Modern cars have dashboard warning lights to alert you to potential problems. However, these are not standardized between different manufacturers, so it is important to check your owner’s manual to understand exactly what your car is trying to tell you. Any illuminated light is indicative of an issue that must be checked out, though, so see your mechanic whenever a light comes on.
In general, though, you can often narrow the problem by exactly what is happening with your dashboard lights. Separate lights should illuminate for the parking brake and the hydraulic brakes when you turn on the car, and they should go off quickly. If the parking brake light stays on, your parking brake is engaged. You might have simply forgotten to release it, or it might be stuck. If your hydraulic brakes light comes and goes, your brake fluid may be low. If it stays on, there is a persistent problem with your brakes that must be addressed.
Grinding sounds from your brakes are always a problem. It could simply be that something such as a rock is stuck in the caliper, so find a safe place to safely move your car back and forth to dislodge any foreign objects. If this doesn’t solve the problem, though, then your brake pads or rotors are extremely worn down, resulting in contact between the rotor disc and the brake caliper. This is a serious issue that must be seen about right away.
Spongy Brake Pedal
Your brake pedal should feel firm to the touch. If it is soft or spongy, there is most likely air in the brake line. Other possibilities include bad calipers or worn out cylinders. Either way, driving with a spongy brake pedal can be dangerous. Get your brakes checked immediately.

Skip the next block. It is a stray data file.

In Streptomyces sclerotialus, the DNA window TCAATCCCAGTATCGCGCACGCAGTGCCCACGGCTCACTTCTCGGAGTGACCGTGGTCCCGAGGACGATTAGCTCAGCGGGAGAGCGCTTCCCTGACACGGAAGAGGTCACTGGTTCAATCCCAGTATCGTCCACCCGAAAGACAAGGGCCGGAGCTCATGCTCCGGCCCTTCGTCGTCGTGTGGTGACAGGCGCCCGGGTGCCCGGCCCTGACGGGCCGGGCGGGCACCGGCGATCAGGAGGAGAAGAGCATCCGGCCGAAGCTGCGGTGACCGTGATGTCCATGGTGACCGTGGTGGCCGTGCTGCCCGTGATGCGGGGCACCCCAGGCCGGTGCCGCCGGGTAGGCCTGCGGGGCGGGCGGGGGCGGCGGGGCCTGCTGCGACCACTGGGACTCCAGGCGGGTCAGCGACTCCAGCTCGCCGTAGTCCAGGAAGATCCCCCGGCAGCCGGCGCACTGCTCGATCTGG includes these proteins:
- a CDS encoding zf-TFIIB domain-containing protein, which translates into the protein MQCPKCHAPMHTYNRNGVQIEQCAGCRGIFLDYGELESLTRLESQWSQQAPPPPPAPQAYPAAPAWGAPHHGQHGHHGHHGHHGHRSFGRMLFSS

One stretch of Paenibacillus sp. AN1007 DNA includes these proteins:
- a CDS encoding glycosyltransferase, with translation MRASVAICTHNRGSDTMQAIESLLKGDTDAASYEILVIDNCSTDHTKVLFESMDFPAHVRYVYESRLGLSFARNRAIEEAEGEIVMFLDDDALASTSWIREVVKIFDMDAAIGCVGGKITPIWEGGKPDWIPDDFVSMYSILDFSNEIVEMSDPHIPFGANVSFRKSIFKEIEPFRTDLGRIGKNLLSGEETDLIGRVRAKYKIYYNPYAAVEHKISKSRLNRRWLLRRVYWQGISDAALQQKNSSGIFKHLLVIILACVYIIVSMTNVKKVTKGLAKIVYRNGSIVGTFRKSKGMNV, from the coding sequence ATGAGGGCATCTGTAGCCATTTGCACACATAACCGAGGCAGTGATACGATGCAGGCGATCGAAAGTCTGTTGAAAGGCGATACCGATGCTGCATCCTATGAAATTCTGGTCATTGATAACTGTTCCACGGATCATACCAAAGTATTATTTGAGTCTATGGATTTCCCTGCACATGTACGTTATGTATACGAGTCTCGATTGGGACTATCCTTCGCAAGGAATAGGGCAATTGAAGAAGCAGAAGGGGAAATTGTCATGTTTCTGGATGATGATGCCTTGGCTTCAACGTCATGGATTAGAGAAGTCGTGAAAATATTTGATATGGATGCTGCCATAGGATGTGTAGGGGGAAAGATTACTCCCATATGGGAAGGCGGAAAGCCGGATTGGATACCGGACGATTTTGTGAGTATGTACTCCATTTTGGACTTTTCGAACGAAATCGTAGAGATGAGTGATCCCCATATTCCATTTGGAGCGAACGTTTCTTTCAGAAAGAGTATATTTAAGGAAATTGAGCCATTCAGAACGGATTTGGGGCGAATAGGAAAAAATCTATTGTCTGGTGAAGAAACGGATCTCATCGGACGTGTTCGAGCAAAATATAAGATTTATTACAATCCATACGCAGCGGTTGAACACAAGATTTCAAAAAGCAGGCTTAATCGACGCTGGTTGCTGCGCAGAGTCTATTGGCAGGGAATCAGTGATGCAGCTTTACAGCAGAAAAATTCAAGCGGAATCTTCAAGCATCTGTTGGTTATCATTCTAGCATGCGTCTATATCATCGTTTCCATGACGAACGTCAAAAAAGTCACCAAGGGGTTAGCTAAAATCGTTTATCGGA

Dirty or watery brake fluid can lead to clogging and rust, both of which can wreak havoc on your brake lines. Have your brake fluid replaced every 30,000 miles or according to your owner’s manual, and have it checked whenever your car is in for regular maintenance.
You can also visually inspect your brake pads. Look through the spokes of each wheel, and you will see the brake pad material. If less than ¼ inch is visible, your brake pads need to be replaced.
Pulling When Braking
There are many possible causes for a vehicle pulling to the left or right, but the braking system must be considered as a possibility. Check the brake pads on both sides. If one is more worn than the other, your issue is likely a stuck caliper. Also take a look at the rubber hoses that are attached to the calipers. If one collapses, its caliper will move unevenly compared to the others, resulting in a definite pull.
Brake issues are always serious, so it is important to have them taken care of right away. Fortunately, brake problems are easy to fix. Always have your brakes inspected as part of your regular maintenance, and follow your auto technician’s advice.
If you are tired of getting the runaround and being treated like you haven’t got a clue, we invite you to try Colchin Automotive instead. Give us a call at 303-431-5421 for all of your automotive needs!